This Saturday, March 12th, 2022 at 7:30pm at the Centennial Concert Hall the Winnipeg Symphony Orchestra will be presenting a concert that will feature the music of Tchaikovsky and Rimsky Korsakov. The Orchestra will be joined by renowned violinist Vadim Gluzman in a performance of Tchaikovsky’s breathtaking violin concerto, as well as Rimsky-Korsakov’s exotic and very lush work Scheherazade.

Rimsky-Korsakov was a master of orchestration, and his score for Scheherazade is one of the most the most colorful orchestral scores in the literature. For most of us hearing this work is a real feast for the ears, but imagine if when you heard the music you also saw very clear colors, that consisted of a whole color palette all the possible hues and shades possible…it would be incredible!

People who posses this capability have what is known as synesthesia. Synesthesia is defined as a neurological condition in which information meant to stimulate one of your senses stimulates several of your senses.

If we took this capability of seeing color when we hear music and combined it with the talents of a great artist; then had a visual artist create paintings based on the colors that a synesthete saw while listening to music what would that look like?

Canadian Mennonite University Student Anna Schwartz has synesthesia and has collaborated with her piano teacher Shirley Elias to create a project inspired by Scheherazade that is truly special.

Elias, aside from being a brilliant pianist, is also a great artist, who has had works shown in exhibits across the country. Together, Schwartz and Elias have created “Spectrum-The Color of Music, Precision and Impression,” inspired by Rimsky Korsakov’s Scheherazade.

The resulting 14 paintings that Elias created will be on display at the Centennial Concert Hall’s Piano Nobile as part of the Winnipeg Symphony Orchestra performance of Scheherazade this weekend.

Armed with many Benjamin Moore color palettes, Anna went through the musical score to the work and identified what colors she hears as she listened to the music. She notated the six digit Benjamin Moore color code directly on the score to identify the specific color she sees.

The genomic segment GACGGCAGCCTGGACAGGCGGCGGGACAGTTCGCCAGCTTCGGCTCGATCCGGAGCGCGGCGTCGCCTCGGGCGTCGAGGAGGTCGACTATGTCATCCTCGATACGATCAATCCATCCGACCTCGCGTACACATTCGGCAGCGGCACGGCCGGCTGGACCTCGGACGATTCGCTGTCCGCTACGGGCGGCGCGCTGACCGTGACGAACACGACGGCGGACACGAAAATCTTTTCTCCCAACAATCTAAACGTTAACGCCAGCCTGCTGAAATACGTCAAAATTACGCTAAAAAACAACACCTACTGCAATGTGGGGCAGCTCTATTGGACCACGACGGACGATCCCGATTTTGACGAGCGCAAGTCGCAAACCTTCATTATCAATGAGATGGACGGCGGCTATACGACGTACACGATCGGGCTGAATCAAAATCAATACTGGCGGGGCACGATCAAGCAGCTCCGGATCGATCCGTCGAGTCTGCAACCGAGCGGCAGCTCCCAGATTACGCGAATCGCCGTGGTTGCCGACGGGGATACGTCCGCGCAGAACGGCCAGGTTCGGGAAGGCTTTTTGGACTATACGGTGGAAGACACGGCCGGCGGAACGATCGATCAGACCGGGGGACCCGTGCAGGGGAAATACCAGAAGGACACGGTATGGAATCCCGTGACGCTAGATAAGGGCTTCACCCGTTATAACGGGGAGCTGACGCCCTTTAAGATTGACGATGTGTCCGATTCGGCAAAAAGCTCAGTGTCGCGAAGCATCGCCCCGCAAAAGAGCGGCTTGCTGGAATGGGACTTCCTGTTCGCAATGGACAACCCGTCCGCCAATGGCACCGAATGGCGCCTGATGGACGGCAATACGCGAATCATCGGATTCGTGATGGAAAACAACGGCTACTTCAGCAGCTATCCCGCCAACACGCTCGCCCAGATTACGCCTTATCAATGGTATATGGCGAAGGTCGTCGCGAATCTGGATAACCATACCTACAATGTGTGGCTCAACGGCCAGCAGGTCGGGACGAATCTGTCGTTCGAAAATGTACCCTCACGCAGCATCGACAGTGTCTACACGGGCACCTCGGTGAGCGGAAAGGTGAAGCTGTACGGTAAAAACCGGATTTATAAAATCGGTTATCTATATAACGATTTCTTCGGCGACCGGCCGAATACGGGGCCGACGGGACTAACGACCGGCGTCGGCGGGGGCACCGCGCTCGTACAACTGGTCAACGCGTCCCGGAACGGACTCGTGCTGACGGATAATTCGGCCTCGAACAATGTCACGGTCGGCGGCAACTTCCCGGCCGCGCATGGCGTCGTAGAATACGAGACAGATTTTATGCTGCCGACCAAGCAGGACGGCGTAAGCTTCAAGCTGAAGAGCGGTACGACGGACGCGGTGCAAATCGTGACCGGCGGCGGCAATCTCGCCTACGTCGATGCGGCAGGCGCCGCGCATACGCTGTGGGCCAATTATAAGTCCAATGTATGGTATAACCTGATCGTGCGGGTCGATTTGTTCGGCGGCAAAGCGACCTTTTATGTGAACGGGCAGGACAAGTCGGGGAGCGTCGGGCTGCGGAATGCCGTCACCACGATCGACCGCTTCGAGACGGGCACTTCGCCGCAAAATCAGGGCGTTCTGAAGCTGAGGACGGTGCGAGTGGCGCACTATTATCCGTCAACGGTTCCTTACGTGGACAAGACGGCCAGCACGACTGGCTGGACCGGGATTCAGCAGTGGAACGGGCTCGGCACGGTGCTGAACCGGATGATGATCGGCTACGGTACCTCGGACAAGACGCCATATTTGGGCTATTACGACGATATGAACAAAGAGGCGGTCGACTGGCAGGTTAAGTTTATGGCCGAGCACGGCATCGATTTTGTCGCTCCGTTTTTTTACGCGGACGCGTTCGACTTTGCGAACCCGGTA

Elias then took Anna’s color choices and used these to create four, lined canvases that make up the “precision” part of the project. Each one of the four canvases represents the four movements of Scheherazade. “Within each canvas…I started right from the beginning…they flow from left to right just as the music starts…each stripe was mathematically calculated to the amount of time that Anna experiences each color…so what you see on these stripes it’s kind of like a musical score,” states Elias.

Elias Painting

These four canvases will be shown projected on a screen behind the WSO as the perform this amazing score of Rimsky-Korsakov. Audience members will be able to experience the music alongside the visual colors as seen through the eyes of a synesthete.

For the other 10 paintings in the series, Elias took Anna’s colors and used these to create paintings that are heavily inspired by the musical aspects of the score. These 10 paintings are the “impression” element to the project.

“Spectrum-The Color of Music, Precision and Impression,” makes use of 269 colors, and for the four striped precision canvases, there are 527 stripes. The paintings that Shirley Elias has created are amazing and you can see the paintings this weekend at the WSO’s concert “Vadim Gluzman, Tchaikovsky, and Scheherazade."